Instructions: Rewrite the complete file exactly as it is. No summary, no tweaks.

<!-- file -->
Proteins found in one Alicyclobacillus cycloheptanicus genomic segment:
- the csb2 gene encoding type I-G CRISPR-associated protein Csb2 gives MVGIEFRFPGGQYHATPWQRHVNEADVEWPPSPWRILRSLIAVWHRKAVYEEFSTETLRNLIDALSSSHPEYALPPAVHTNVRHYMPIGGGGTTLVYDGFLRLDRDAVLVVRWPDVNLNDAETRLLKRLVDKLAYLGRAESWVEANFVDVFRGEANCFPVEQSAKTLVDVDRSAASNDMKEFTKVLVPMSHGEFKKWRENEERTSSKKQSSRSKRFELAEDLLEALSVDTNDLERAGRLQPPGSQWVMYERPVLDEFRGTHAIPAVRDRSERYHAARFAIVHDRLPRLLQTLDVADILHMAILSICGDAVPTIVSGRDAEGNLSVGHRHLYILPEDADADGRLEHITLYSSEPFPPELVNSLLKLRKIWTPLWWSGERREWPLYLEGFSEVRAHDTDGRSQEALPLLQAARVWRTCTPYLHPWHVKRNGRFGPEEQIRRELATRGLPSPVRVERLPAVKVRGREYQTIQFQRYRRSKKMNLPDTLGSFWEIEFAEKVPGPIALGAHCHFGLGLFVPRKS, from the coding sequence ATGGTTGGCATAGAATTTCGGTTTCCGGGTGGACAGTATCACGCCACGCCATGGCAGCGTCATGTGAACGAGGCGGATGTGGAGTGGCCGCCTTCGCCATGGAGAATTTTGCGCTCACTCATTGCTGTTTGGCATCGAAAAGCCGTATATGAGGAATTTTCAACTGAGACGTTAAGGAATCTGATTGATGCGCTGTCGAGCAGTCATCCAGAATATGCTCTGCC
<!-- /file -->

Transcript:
Proteins found in one Alicyclobacillus cycloheptanicus genomic segment:
- the csb2 gene encoding type I-G CRISPR-associated protein Csb2 gives MVGIEFRFPGGQYHATPWQRHVNEADVEWPPSPWRILRSLIAVWHRKAVYEEFSTETLRNLIDALSSSHPEYALPPAVHTNVRHYMPIGGGGTTLVYDGFLRLDRDAVLVVRWPDVNLNDAETRLLKRLVDKLAYLGRAESWVEANFVDVFRGEANCFPVEQSAKTLVDVDRSAASNDMKEFTKVLVPMSHGEFKKWRENEERTSSKKQSSRSKRFELAEDLLEALSVDTNDLERAGRLQPPGSQWVMYERPVLDEFRGTHAIPAVRDRSERYHAARFAIVHDRLPRLLQTLDVADILHMAILSICGDAVPTIVSGRDAEGNLSVGHRHLYILPEDADADGRLEHITLYSSEPFPPELVNSLLKLRKIWTPLWWSGERREWPLYLEGFSEVRAHDTDGRSQEALPLLQAARVWRTCTPYLHPWHVKRNGRFGPEEQIRRELATRGLPSPVRVERLPAVKVRGREYQTIQFQRYRRSKKMNLPDTLGSFWEIEFAEKVPGPIALGAHCHFGLGLFVPRKS, from the coding sequence ATGGTTGGCATAGAATTTCGGTTTCCGGGTGGACAGTATCACGCCACGCCATGGCAGCGTCATGTGAACGAGGCGGATGTGGAGTGGCCGCCTTCGCCATGGAGAATTTTGCGCTCACTCATTGCTGTTTGGCATCGAAAAGCCGTATATGAGGAATTTTCAACTGAGACGTTAAGGAATCTGATTGATGCGCTGTCGAGCAGTCATCCAGAATATGCTCTGCC